• Alias

    Typo: “…they’ve ensured that all the high-risk loans will be retained within the state via NAMA and by nationalisation of Anglo…”

  • Itwas SammyMcNally whatdoneit

    Everybody not so long ago was a property developer, now they are economists – spend first and theorize about it later.

  • Alias

    Not everyone – just a tiny minority. The folks who are now being asked to pay off the debts of those who borrowed too much are the folks who couldn’t get a loan, and the folks who are now being asked to work for the rest of their lives in order to ensure that those who have millions in the bank don’t lose a single penny of it are the folks who struggle to make ends meet.

    Raising the bank guarantee from 100k per depositor to an unlimited amount is not designed to help ordinary folks, kid, since they don’t have more than 100k on deposit. It is designed to protect rich folks at the direct expense of the poor.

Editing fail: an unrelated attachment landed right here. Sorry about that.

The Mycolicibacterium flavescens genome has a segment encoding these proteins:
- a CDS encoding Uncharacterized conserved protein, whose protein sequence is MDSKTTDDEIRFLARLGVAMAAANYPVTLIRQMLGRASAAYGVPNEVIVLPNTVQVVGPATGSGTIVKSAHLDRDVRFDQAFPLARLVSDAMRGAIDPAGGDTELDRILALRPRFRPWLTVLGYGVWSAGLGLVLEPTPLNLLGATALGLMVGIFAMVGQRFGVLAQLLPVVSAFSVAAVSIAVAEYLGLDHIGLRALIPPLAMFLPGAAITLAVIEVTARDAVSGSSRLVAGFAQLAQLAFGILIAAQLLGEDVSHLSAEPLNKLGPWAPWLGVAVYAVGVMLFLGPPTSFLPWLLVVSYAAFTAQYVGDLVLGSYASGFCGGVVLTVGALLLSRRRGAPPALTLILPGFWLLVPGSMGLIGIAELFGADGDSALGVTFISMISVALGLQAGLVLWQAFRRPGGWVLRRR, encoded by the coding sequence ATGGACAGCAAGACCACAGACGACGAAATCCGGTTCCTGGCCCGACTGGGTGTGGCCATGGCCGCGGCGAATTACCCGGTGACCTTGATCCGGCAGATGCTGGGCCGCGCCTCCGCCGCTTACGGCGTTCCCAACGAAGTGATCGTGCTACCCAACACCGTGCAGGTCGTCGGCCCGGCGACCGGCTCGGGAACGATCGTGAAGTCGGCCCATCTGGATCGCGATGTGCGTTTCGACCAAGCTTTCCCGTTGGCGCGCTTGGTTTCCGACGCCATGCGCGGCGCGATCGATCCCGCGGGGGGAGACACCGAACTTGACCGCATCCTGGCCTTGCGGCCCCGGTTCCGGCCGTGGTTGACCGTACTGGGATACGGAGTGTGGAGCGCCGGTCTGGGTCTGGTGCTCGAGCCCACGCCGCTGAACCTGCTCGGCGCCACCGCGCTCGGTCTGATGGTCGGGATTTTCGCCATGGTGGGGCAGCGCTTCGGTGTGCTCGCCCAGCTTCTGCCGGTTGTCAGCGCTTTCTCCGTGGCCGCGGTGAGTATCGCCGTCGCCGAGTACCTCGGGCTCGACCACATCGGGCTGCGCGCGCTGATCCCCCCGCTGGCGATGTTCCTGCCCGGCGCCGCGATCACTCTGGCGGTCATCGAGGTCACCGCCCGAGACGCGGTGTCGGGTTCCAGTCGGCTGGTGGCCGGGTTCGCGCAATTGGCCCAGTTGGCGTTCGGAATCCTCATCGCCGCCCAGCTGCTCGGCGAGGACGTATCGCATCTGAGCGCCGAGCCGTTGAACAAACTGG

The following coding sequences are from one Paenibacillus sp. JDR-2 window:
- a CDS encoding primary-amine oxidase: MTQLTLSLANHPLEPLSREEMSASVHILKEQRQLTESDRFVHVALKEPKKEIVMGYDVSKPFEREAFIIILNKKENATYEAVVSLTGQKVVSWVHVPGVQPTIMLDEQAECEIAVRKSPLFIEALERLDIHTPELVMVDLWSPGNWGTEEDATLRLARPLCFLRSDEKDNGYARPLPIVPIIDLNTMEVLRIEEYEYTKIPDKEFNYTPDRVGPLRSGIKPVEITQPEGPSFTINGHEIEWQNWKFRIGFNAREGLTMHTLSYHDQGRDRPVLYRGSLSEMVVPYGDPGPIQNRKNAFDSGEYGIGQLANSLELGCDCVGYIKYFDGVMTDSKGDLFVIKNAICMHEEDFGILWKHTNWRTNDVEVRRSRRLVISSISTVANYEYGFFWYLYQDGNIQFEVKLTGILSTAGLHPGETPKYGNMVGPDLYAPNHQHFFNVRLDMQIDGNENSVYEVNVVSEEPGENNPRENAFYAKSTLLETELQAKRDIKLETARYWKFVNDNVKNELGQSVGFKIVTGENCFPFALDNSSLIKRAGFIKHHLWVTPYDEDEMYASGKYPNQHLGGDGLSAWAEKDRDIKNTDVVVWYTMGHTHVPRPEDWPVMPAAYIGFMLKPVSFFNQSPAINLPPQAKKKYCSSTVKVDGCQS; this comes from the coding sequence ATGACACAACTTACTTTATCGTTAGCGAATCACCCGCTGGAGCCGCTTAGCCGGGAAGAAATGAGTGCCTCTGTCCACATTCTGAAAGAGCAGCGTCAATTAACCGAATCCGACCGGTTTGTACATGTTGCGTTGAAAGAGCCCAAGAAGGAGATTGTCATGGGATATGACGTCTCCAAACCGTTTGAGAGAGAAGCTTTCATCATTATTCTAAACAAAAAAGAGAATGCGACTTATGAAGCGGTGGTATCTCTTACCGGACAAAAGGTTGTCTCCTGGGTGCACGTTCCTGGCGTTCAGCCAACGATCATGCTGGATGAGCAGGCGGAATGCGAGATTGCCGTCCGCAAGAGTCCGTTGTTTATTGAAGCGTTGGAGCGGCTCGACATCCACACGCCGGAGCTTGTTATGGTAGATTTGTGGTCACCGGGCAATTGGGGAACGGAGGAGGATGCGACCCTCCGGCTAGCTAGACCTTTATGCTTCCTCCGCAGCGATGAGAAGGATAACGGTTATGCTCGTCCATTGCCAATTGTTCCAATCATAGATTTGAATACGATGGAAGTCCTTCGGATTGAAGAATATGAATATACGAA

Of course, if the rich can persuade the poor that it is their best interest to give them what spare money they have…

  • Mick Murphy

    Life is a shit sandwich,the more bread you have the less shit you have to eat.
    I predict a revolution,the American and Canadian economies lost manufacturing jobs by the millions to the Mexicans who in turn lost their 20 dollar a day jobs to the Chinese.If anyone thinks the Irish workers can compete with Asian countries in manufacturing then they are severely delusional.No Western economy will be able to compete with the Chinese for generations to come if ever,what we are witnessing is a seismic shift of power and wealth from the West to the East,the biggest since the Industrial Revolution.For Western countries just to survive ,feed ,house and clothe their populations in the very near future is going to involve innovative radical mind shifts,the old Capitalist model no longer works for them.Unless you are a resource based economy like Canada or Australia the future is bleak.

  • Mack

    Mick – who are the Chinese going to sell their goods too? It’s a two way street, it only makes sense for them to keep the currency undervalued if it helps them sell into our (valuable) markets. If our markets are less valuable – because they are hollowed out, then that strategy doesn’t work so well.

  • Greenflag

    Mack ,

    With a population of 1.3 billion and with increasing incomes and disposable incomes the Chinese will be able to repeat what the USA did in the period 1935 through 1980 i.e become a huge internal economy . The UK in the mid to late 19th century went through an earlier form of the same .